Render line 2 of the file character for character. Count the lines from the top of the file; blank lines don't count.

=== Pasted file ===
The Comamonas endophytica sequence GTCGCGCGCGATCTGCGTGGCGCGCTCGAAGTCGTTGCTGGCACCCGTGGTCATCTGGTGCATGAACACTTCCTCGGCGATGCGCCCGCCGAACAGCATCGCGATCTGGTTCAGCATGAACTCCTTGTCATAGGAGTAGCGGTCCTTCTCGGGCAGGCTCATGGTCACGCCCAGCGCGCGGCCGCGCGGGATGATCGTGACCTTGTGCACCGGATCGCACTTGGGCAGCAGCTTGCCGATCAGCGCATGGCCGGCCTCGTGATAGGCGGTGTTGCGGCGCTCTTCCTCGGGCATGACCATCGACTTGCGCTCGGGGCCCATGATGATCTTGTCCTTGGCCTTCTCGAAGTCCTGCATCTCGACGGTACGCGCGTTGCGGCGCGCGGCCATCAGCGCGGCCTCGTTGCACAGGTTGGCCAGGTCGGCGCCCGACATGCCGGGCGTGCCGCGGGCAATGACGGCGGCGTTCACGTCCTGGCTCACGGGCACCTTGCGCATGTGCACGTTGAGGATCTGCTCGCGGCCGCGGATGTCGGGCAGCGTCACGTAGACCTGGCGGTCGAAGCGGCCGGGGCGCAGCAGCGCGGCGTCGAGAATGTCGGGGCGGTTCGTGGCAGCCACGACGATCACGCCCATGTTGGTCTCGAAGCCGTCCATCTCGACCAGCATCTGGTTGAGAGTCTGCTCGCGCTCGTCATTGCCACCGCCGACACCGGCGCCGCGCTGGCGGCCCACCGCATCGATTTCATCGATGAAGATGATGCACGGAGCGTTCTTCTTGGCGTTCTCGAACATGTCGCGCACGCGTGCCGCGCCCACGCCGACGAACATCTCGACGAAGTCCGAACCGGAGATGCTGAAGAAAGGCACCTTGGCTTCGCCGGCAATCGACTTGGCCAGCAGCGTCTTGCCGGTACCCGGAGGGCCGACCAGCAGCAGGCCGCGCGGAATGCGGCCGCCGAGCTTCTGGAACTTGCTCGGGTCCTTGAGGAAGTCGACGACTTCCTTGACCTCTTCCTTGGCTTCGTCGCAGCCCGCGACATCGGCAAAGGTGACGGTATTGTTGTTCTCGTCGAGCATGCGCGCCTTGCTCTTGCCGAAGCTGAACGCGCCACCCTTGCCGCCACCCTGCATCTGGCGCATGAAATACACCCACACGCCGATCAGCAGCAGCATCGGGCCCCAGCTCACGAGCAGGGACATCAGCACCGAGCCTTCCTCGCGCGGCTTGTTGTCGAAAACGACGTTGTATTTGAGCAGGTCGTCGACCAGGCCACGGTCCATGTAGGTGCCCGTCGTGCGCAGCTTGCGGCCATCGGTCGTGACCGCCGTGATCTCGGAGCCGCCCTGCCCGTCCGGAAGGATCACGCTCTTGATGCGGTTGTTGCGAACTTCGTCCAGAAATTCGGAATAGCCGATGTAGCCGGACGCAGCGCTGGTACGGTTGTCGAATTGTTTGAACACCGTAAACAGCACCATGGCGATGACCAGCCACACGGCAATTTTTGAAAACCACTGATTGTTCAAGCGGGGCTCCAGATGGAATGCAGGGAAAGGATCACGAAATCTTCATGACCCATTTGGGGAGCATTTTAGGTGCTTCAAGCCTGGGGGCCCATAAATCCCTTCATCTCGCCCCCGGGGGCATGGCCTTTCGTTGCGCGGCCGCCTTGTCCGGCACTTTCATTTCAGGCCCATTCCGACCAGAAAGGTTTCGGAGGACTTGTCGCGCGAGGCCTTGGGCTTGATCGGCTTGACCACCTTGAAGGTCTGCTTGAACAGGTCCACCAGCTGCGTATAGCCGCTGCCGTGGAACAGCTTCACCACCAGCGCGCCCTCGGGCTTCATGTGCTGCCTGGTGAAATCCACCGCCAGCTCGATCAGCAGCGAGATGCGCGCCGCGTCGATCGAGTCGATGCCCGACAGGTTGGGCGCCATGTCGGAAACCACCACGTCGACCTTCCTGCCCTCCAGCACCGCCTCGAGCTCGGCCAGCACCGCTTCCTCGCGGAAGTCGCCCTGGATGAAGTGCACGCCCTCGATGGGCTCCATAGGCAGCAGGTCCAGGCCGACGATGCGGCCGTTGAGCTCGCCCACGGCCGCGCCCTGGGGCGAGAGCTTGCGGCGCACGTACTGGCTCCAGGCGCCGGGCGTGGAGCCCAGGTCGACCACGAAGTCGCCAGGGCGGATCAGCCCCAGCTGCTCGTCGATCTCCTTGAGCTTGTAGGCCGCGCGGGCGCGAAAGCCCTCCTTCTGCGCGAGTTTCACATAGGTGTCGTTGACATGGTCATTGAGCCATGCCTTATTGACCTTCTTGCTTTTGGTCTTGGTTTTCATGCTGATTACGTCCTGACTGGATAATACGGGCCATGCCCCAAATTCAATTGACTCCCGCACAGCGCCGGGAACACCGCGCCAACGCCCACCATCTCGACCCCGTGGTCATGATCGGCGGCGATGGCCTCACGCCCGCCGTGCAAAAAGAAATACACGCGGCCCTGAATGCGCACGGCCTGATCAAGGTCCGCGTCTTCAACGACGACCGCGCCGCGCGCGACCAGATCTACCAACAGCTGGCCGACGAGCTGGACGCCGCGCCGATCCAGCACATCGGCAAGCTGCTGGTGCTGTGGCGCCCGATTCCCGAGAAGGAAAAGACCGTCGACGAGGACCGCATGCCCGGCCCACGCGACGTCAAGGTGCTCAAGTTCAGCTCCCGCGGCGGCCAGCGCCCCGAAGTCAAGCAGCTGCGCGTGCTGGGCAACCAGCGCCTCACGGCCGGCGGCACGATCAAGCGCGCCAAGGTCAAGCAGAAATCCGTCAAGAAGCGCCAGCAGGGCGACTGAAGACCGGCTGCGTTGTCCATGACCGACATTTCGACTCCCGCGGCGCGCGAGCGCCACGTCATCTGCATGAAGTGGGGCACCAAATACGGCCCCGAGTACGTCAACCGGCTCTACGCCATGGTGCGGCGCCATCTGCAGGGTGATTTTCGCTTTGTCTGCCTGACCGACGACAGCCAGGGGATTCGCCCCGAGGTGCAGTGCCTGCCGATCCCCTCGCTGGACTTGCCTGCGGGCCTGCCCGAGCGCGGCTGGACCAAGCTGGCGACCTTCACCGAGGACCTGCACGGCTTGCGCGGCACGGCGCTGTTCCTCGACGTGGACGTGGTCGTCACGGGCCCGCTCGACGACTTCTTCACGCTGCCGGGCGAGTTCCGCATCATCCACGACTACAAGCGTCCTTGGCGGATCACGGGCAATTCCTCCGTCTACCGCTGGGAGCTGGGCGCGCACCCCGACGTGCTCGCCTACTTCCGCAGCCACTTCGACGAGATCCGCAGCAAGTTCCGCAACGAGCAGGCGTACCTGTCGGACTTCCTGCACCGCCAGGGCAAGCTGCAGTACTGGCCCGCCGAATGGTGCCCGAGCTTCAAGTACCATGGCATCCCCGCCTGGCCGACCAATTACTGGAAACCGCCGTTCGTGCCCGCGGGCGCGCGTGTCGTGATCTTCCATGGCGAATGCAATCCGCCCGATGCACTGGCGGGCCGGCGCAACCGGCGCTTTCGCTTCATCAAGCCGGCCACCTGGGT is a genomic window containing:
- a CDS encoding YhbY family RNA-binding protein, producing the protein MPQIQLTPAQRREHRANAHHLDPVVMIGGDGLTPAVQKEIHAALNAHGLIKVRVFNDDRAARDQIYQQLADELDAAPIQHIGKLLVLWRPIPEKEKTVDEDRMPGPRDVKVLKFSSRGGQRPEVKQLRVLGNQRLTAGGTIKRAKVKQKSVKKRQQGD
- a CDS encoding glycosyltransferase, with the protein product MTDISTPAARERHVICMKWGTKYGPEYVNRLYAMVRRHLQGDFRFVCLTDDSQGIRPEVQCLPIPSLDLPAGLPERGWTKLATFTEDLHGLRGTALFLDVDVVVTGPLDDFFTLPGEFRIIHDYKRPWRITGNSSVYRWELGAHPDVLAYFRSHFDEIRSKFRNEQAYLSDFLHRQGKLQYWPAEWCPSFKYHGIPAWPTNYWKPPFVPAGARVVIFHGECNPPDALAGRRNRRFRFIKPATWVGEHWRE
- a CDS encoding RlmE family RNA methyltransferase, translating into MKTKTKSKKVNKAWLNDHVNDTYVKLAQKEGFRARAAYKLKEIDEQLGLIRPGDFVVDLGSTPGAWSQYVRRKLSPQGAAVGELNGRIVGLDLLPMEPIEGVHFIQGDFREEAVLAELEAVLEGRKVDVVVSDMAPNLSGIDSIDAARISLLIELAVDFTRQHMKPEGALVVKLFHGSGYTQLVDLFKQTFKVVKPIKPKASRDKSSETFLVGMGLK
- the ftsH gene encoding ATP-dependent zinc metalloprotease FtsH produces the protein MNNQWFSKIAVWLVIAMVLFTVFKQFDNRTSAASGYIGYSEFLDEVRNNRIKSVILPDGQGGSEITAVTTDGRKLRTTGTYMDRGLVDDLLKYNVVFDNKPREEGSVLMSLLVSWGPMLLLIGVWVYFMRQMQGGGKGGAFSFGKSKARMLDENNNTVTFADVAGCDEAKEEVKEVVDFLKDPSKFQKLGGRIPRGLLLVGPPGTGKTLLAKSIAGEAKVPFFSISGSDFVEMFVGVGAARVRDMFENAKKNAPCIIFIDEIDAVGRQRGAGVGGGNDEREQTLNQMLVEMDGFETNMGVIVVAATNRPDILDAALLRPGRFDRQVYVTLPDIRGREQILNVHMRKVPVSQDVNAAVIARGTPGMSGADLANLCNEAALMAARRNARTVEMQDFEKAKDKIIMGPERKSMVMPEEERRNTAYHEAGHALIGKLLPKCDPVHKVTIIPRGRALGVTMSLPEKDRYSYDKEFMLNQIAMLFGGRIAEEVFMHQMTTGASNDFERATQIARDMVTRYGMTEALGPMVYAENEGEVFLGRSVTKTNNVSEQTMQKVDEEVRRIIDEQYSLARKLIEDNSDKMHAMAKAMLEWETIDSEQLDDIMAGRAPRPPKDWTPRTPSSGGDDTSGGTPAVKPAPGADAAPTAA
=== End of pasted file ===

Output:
- a CDS encoding YhbY family RNA-binding protein, producing the protein MPQIQLTPAQRREHRANAHHLDPVVMIGGDGLTPAVQKEIHAALNAHGLIKVRVFNDDRAARDQIYQQLADELDAAPIQHIGKLLVLWRPIPEKEKTVDEDRMPGPRDVKVLKFSSRGGQRPEVKQLRVLGNQRLTAGGTIKRAKVKQKSVKKRQQGD